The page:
[Despite all its stated virtues, Bhoja’s Srngara Prakasa did not , for a long-time, receive  the attention it deserved ; mainly because of its inordinate length (more than twice that of Bharata’s Natyashastra); and, its manuscript was  recovered late and published only  in 1955  by Sri C. R. Josyer  of  Mysore. It was brought to the attention of the scholars worldwide in 1963 , by Dr. V. Raghavan; and, later published by Harvard University, under its Oriental Series.

The renowned scholar Sheldon Pollock observes:

History has been unfair to Srngara Prakasa.. Despite the fact that it is the most comprehensive and sustained body of literary analysis in pre-modern India, in some ways the most germane – in view of the range of issues treated that are pertinent to reading actually existing Sanskrit literature – and, in its organization, style and plethora of citations and analysis perhaps the most fascinating.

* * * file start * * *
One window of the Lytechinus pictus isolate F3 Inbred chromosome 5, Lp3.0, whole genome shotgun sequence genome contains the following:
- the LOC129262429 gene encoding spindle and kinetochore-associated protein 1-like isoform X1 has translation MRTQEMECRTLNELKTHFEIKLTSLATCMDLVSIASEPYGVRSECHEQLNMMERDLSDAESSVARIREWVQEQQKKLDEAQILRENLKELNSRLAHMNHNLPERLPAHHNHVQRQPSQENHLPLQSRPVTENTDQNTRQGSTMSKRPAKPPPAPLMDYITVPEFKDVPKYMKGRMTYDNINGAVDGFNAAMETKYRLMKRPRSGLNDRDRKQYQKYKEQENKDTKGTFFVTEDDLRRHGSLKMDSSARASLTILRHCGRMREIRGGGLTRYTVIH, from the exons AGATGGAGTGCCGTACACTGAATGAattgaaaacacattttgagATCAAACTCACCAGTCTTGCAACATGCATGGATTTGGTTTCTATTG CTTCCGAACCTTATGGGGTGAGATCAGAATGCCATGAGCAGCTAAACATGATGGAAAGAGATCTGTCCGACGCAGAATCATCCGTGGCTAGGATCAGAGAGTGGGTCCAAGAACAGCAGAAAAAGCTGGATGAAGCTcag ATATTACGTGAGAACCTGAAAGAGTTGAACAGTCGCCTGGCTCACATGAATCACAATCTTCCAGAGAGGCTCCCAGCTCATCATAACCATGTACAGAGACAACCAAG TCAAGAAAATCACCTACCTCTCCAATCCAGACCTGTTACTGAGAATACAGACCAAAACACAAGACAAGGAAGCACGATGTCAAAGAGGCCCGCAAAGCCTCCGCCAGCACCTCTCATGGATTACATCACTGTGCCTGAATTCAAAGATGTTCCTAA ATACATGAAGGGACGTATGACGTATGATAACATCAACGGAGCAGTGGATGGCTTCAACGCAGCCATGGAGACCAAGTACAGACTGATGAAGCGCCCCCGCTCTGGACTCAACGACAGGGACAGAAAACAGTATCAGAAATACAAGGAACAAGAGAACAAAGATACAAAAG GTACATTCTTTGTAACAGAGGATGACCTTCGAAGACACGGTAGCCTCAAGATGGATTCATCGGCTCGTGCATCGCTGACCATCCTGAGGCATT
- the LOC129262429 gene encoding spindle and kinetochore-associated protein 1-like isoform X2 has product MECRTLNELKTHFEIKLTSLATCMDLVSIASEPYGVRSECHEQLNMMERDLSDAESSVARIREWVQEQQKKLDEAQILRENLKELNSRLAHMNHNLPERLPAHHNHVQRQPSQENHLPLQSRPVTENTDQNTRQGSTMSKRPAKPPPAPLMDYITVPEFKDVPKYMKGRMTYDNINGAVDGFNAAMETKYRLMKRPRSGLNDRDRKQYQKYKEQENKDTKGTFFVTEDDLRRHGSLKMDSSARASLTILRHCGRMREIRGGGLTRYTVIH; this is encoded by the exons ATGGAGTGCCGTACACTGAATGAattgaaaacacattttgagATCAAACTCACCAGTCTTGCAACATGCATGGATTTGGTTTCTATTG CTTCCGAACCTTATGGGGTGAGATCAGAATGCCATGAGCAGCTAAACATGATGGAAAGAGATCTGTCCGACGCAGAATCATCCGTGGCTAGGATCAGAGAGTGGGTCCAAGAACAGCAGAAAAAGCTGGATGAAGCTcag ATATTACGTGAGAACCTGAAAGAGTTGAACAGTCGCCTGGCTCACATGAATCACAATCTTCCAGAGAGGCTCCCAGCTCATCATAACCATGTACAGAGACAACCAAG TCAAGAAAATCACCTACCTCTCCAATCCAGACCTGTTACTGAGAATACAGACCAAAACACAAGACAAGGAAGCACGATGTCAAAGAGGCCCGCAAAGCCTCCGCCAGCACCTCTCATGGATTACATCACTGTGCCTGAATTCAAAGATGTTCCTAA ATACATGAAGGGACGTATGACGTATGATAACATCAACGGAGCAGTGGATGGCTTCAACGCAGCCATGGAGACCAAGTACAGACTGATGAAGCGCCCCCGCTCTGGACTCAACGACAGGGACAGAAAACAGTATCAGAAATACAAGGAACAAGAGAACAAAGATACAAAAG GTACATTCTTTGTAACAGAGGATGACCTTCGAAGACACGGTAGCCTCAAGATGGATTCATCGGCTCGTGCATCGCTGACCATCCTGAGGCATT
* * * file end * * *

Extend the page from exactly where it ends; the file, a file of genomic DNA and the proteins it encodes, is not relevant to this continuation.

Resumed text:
Bhoja’s discourse on Rasa is the most detailed and provocative we have; and the most unusual, often differing from Bharata and those who follow him]

radha_krishna

The main topic of the Srngara Prakasa is Rasa, the aesthetic delight, a pleasurable sensation; and, its manifestation (Rasanispatti) in varied forms. And, the text is, therefore, regarded as an important watershed in the evolution of Rasa-theory (Rasa-siddantha). Bhoja Deva’s work is particularly focused on Srngara-rasa. He accorded a very elaborate and exhaustive treatment to the subject of Srngara-rasa; devoting as many as twenty-two Chapters, discussing sixty-four stages of Srngara, each divided into eight categories; and, each of that again subdivided into eight types. He also quoted hundreds of verses and passages from literary works in Sanskrit as also in Prakrit languages.

The Srngara, one of the eight Rasas categorized by Bharata, is ordinarily taken to mean a state of erotic or love. But, Raja Bhoja elevated Srngara to a sublime level, as the King of all Rasas (Rasa-raja); the Rasa of all Rasas; the Rasa in which myriads of other Rasas reside ;and the mother of all Rasas , giving scope for a countless other emotions including jealousy, fear, anger, compassion, and of course for the expression of physical intimacy.